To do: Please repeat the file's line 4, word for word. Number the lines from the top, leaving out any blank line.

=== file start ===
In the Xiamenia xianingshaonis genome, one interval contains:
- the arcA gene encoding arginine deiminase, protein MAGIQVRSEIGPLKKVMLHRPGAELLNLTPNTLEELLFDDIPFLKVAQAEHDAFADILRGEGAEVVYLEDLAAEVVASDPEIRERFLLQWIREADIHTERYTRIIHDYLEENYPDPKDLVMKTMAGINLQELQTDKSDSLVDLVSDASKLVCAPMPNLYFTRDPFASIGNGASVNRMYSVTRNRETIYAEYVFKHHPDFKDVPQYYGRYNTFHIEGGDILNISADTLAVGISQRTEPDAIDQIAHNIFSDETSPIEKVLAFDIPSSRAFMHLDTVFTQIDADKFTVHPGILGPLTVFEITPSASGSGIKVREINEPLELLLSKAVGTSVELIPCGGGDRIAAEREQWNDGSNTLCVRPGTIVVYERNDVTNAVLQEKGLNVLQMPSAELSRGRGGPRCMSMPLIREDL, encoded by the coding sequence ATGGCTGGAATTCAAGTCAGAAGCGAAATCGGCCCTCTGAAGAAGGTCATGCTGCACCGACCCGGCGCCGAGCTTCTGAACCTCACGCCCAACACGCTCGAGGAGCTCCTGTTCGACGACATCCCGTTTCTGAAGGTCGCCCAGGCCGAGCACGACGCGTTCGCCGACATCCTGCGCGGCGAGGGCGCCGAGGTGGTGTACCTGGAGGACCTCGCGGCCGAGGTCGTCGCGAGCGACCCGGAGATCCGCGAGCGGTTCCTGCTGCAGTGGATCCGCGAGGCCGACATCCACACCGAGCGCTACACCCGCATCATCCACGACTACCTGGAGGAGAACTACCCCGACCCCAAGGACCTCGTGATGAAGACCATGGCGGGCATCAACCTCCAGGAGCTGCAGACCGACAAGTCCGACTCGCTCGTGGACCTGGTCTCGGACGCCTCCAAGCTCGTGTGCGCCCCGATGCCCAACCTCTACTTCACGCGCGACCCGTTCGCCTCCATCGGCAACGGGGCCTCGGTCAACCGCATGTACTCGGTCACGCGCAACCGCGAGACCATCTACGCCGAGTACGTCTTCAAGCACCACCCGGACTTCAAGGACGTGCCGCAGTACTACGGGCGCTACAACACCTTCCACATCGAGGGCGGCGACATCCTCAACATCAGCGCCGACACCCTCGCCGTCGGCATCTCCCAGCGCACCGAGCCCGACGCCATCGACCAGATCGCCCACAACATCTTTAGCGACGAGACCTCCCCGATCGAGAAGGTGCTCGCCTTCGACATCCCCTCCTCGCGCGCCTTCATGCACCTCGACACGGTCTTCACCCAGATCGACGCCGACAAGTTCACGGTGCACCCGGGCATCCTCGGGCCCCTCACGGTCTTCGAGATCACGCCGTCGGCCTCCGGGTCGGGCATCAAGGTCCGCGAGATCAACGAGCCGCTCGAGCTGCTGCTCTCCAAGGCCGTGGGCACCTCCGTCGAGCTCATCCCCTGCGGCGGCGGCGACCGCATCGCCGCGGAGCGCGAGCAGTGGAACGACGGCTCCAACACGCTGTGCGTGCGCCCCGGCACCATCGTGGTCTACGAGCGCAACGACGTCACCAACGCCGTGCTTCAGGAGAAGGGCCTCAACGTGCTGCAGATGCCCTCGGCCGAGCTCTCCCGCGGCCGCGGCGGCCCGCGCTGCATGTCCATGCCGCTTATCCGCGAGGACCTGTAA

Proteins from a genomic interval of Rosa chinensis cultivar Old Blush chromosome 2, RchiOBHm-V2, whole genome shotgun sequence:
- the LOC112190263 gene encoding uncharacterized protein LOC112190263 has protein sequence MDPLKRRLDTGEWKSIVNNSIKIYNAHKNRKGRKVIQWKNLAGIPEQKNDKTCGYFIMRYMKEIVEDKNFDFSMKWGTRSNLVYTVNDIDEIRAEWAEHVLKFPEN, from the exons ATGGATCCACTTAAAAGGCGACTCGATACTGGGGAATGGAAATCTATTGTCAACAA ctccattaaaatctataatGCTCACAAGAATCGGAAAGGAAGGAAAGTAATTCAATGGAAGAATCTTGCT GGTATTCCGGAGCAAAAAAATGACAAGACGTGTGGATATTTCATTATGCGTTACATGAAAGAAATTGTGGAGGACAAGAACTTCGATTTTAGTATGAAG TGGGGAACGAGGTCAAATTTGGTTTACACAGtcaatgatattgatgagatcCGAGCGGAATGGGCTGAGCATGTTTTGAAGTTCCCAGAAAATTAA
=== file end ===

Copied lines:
- the LOC112190263 gene encoding uncharacterized protein LOC112190263 has protein sequence MDPLKRRLDTGEWKSIVNNSIKIYNAHKNRKGRKVIQWKNLAGIPEQKNDKTCGYFIMRYMKEIVEDKNFDFSMKWGTRSNLVYTVNDIDEIRAEWAEHVLKFPEN, from the exons ATGGATCCACTTAAAAGGCGACTCGATACTGGGGAATGGAAATCTATTGTCAACAA ctccattaaaatctataatGCTCACAAGAATCGGAAAGGAAGGAAAGTAATTCAATGGAAGAATCTTGCT GGTATTCCGGAGCAAAAAAATGACAAGACGTGTGGATATTTCATTATGCGTTACATGAAAGAAATTGTGGAGGACAAGAACTTCGATTTTAGTATGAAG TGGGGAACGAGGTCAAATTTGGTTTACACAGtcaatgatattgatgagatcCGAGCGGAATGGGCTGAGCATGTTTTGAAGTTCCCAGAAAATTAA